- 1:30 PM

Pre-Combustion CO2 Capture at High Temperature with Alkaline Promoted Aluminas and Hydrotalcites: The Crucial Role of Alkaline Cations in CO2 Adsorption

Stephane Walspurger, Paul D. Cobden, Wim G. Haije, and Ruud W. van den Brink. Hydrogen production and carbon capture, Energy research Centre of the Netherlands, Westerduinweg 3, Petten, 1755LE, Netherlands

Greenhouse gas mitigation can be achieved in coal gasification power plants by pre-combustion decarbonisation. Alkaline promoted hydrotalcites (HTC, clays) have been found to be a suitable material for sorption enhanced water-gas shift reaction (SEWGS) at temperatures around 400C incurring only a limited plant efficiency penalty. Despite a rather low working capacity, the kinetics of the sorption processes on alkaline promoted HTC have proven to be suitable for use in Pressure Swing Adsorption units. In parallel with bench scale tests at ECN, mechanistic investigation on CO2 adsorption on such sorbents have been carried out to identify active sites and eventually design an optimal sorbent with higher working capacity.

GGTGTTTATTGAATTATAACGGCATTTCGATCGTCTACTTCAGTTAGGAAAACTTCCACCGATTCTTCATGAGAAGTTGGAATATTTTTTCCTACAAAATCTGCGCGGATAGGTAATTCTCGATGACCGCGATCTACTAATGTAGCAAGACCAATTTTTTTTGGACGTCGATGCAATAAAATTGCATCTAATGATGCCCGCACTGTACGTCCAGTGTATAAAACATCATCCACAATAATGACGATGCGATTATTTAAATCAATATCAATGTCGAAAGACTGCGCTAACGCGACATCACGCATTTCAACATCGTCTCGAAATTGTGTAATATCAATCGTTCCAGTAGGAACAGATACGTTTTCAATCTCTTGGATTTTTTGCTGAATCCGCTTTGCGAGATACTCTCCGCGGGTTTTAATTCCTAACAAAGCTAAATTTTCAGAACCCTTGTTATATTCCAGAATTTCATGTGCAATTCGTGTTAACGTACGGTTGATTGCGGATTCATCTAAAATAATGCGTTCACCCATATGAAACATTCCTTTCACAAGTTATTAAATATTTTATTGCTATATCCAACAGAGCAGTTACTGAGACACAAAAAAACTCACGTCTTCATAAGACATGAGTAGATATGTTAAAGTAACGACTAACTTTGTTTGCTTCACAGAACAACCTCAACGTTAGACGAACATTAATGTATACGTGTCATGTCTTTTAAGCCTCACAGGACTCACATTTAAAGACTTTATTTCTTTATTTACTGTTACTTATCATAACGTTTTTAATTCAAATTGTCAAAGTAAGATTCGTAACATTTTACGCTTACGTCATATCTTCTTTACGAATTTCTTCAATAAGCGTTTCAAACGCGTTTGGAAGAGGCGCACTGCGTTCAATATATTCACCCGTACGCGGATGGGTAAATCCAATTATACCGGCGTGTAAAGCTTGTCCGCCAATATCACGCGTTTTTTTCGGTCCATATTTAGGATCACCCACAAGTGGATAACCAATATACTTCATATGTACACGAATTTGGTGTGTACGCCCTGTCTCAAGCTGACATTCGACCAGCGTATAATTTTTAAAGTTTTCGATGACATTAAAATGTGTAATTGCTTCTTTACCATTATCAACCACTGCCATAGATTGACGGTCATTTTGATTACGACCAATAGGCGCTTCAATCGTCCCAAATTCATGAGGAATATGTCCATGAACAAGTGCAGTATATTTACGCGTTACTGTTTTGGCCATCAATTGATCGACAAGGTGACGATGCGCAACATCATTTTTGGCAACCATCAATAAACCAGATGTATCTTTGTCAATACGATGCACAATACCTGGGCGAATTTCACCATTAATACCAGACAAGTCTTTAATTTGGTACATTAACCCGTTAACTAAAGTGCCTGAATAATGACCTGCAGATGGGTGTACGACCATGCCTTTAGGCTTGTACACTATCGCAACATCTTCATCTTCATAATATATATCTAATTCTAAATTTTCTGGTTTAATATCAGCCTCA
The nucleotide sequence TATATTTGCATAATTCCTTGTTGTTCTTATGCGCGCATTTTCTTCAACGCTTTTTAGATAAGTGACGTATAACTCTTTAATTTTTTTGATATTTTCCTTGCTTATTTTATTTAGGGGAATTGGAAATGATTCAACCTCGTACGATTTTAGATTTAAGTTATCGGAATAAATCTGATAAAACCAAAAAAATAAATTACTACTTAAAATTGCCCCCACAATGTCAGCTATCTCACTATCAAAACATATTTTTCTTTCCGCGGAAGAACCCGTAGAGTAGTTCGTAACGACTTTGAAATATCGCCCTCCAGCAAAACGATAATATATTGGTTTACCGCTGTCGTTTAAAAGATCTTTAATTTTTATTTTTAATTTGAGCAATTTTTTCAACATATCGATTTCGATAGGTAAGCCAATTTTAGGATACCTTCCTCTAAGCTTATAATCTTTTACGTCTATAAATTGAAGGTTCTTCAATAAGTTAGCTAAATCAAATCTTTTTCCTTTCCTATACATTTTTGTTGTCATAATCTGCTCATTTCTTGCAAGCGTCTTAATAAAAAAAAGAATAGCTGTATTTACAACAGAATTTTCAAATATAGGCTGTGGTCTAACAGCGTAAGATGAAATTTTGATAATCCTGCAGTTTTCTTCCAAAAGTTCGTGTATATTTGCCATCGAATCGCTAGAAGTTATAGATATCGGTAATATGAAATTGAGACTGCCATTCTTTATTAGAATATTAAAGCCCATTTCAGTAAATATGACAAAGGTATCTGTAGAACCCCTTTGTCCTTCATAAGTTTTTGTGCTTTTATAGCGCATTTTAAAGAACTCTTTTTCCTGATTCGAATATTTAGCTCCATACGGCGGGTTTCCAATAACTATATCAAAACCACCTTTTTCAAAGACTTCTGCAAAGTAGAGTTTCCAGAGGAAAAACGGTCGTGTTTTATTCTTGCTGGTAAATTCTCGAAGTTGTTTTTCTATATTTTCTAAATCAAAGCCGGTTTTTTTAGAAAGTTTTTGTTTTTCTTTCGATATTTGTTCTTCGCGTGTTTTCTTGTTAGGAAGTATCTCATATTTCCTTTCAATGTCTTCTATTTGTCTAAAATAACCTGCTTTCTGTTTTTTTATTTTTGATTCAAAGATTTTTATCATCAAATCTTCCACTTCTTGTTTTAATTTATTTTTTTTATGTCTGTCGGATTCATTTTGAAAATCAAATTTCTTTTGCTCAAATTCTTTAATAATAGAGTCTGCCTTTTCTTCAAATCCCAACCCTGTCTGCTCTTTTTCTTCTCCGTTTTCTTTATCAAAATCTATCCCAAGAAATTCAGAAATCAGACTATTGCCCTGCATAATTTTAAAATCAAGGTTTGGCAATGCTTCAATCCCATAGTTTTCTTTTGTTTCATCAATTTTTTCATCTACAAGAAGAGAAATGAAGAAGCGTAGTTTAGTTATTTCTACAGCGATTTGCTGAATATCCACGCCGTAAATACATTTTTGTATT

In the present work alkaline promotion effects on CO2 sorption have been characterised by a series of complementary analytical techniques on alumina, magnesia, hydrotalcites and alkaline promoted corresponding materials under conditions representative for WGS conditions. Thermogravimetric analyses (TGA) and Temperature Programmed Desorption (TPD) have clearly confirmed that alkaline carbonates are destabilised when interacting with solid surface, i.e. temperature at which CO2 is released from alkaline promoted hydrotalcites is much lower than the equilibrium decomposition temperature of the corresponding bulk alkaline carbonate. In situ XRD experiments have clearly evidenced structural rearrangements in alkaline promoted hydrotalcite at the temperature used for capture. Moreover, in the presence of CO2, the reconstruction of hydrotalcite cooled at room temperature after the experiment could not be observed most probably due to the formation of new carbonate species at high temperature that are stable while temperature decreases and prevent the reconstruction of crystalline hydrotalcite. In addition, in situ vibrational spectroscopies (Raman and DRIFT) showed that carbonates rearrange while heating and that alkaline ions strongly interact with carbonate groups coordinated to aluminium oxide centres. Indeed both techniques highlight remarkably the loss of symmetry for carbonates group and comparison between parent material's fingerprints evidenced that basic (KAlnO2n/CO3)-like species play a key role in CO2 fixation at 400C.